Many readers may be blissfully unaware of the ongoing NBA playoffs in the US, but I suspect many more in China are watching them along with me, and now I have an excuse to write something on a somewhat related note, so bear with me.
We’ve written before in this space about calls to boycott the 2008 Olympics for reasons tied to either human rights in China or involvement with unsavory regimes like that of Sudan. At the time, it was since-defeated French presidential candidate Francois Bayrou proposing a boycott of the Games. Now, an article in the New York Times’ sports section (reached through the always interesting Freakonomics Blog) tells us of Ira Newble, a basketball player previously known to me only as an obscure bench-warmer (read: not a very good player) for the NBA’s Cleveland Cavaliers. Newble is trying to enlist support from his fellow pro athletes to talk up ditching Beijing next summer. Like Bayrou, Newble was moved by the Darfur situation, and the perception that “China holds the key” to improving it. From the article:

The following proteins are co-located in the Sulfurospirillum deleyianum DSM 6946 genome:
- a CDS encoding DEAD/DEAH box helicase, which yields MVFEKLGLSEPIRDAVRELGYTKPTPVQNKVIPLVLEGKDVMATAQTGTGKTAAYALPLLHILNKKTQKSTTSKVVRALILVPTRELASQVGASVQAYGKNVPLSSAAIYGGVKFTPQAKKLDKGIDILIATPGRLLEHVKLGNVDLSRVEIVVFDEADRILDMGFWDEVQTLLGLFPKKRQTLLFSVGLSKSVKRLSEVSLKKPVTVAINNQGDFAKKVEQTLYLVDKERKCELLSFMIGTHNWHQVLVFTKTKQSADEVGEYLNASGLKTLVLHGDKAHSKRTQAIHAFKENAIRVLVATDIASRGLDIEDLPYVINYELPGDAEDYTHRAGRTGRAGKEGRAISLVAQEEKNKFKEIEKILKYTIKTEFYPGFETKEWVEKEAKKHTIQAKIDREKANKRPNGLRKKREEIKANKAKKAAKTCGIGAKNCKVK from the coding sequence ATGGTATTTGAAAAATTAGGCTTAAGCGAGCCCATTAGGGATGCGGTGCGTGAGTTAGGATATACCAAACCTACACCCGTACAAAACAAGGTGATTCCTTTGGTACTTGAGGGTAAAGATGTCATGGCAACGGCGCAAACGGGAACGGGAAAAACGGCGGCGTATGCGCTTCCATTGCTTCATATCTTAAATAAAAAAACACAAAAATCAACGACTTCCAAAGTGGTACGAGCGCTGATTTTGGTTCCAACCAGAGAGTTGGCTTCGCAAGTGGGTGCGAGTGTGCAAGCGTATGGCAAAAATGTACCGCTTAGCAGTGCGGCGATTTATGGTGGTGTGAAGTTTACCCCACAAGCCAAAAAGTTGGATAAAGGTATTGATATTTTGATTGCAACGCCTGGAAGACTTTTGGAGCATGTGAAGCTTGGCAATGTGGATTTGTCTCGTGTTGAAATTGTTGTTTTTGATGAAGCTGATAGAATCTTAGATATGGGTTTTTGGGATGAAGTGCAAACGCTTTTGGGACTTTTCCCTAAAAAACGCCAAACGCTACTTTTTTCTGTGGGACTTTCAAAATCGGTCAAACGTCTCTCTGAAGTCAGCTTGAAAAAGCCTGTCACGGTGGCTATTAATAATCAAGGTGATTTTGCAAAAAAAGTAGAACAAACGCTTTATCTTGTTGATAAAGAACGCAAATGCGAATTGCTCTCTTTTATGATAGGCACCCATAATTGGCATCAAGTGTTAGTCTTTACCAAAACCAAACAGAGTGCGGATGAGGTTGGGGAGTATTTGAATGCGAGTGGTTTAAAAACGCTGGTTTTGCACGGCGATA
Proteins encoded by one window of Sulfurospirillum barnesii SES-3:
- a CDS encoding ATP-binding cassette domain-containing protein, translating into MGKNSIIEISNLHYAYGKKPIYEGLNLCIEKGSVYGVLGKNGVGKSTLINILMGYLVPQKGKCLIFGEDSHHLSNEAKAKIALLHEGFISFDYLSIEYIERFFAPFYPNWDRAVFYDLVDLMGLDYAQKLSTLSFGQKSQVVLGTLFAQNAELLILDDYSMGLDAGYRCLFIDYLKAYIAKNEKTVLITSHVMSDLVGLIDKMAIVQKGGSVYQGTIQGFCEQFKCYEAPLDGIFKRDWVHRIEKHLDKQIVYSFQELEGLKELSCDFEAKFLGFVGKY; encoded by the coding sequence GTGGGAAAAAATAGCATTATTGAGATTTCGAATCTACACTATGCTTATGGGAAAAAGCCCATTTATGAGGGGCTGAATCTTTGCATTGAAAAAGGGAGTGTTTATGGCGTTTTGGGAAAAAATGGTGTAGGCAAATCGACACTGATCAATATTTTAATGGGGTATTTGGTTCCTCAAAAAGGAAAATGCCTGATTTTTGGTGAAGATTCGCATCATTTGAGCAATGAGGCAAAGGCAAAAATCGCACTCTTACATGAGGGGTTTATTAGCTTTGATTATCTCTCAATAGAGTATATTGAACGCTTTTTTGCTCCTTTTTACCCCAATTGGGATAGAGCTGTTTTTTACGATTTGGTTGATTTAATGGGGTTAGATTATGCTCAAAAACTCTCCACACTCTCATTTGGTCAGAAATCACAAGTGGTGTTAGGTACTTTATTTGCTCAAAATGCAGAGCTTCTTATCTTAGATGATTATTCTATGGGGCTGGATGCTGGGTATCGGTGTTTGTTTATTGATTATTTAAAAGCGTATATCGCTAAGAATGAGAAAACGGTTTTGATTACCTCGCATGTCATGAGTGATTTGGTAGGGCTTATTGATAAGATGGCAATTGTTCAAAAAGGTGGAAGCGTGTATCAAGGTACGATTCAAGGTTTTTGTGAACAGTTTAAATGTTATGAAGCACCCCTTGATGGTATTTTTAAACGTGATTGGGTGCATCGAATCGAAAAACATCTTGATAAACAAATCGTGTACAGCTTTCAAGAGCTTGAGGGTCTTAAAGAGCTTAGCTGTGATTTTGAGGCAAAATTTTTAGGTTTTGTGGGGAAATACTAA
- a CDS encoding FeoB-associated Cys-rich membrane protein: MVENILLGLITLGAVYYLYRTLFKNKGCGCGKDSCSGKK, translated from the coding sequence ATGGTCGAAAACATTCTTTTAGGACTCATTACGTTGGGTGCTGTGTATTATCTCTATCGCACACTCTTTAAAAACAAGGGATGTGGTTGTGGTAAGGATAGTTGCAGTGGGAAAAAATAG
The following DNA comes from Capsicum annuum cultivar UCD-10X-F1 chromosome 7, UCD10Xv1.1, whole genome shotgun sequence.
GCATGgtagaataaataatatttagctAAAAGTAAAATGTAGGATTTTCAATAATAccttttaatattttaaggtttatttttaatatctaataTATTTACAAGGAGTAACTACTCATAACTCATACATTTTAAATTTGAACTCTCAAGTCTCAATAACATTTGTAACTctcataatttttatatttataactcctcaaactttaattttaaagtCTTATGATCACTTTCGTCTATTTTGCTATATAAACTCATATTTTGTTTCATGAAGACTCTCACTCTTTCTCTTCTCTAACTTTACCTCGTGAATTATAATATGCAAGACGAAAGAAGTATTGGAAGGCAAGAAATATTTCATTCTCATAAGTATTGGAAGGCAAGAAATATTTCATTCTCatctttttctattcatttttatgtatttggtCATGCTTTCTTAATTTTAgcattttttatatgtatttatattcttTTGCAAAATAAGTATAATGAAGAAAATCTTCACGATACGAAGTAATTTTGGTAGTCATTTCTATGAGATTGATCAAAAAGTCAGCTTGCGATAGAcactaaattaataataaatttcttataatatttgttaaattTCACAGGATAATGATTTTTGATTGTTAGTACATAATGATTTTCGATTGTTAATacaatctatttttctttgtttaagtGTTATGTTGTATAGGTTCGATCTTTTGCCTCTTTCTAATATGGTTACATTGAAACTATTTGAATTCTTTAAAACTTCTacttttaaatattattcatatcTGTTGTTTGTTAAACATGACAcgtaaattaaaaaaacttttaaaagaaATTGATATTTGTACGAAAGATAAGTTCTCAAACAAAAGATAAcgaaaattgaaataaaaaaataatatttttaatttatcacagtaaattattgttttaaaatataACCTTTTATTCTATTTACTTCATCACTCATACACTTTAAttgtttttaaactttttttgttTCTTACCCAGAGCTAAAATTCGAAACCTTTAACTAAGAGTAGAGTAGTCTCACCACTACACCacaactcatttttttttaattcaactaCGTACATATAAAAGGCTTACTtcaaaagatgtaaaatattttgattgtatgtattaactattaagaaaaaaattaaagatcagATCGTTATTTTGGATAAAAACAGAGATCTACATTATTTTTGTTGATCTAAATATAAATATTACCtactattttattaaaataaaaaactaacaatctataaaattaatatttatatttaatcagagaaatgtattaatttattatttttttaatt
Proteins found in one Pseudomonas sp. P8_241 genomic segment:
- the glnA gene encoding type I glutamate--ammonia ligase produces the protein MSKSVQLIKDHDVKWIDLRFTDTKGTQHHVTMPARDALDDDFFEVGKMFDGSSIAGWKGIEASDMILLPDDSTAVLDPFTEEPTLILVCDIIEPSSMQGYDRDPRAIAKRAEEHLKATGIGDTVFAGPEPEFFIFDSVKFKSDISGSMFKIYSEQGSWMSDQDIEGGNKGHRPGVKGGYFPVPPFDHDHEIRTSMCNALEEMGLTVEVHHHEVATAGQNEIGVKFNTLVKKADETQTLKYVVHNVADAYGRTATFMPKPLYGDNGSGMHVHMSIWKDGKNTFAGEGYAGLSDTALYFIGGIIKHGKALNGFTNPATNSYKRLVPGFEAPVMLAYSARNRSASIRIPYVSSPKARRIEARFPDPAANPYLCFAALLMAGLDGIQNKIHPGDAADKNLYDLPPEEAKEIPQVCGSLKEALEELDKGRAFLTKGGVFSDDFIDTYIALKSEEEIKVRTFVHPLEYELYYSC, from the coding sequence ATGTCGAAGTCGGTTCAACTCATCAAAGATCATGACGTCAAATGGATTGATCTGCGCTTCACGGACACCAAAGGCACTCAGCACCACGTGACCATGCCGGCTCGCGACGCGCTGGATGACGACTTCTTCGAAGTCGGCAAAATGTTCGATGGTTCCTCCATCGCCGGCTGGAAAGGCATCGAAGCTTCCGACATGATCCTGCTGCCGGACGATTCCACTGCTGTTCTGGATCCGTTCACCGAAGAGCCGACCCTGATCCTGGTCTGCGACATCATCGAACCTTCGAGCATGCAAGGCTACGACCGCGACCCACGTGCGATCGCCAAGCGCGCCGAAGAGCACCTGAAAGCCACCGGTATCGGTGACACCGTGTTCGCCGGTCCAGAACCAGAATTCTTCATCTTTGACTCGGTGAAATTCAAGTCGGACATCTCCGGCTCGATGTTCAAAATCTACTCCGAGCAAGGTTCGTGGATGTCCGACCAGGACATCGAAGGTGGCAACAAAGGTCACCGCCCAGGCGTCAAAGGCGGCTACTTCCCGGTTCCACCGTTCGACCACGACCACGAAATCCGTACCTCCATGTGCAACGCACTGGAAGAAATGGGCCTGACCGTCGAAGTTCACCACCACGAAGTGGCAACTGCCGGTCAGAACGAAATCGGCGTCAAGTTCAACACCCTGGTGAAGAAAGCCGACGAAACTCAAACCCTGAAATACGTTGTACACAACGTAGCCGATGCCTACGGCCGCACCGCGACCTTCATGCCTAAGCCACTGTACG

The result is a letter, signed by Newble and most of his teammates and released last week, that takes aim at China, which supplies the Sudanese government with money and weapons. China, in turn, is a major importer of Sudan’s oil.
The letter reads in part, “We, as basketball players in the N.B.A. and as potential athletes in the 2008 Summer Olympic Games in Beijing, cannot look on with indifference to the massive human suffering and destruction that continue in the Darfur region of Sudan.” It concludes with a plea to the Chinese government “to use all available diplomatic resources and economic pressure to end the agony of Darfur, and to secure access for U.N. peace support personnel.”
Predictably, “most of his teammates” does not include star Cavalier LeBron James, who is a marketing phenomenon in China and is said to be learning Mandarin in his spare time (scroll down). I’d be interested to see if this attracts the attention of Sudan-born Chicago Bull Luol Deng (who, by the way, has been a breakout star in these playoffs).
But as we’ve said before, the chances of any movement to boycott Beijing 2008’s success are fat indeed. What interests me, though, is how far word of this spreads, given the NBA’s popularity in China, and whether anything gets mentioned about it on a Chinese blog or fan site. If you see anything at all about this on the Chinese internet, let us know! (For easy searching, Newble’s Chinese name is 艾拉-纽贝.)
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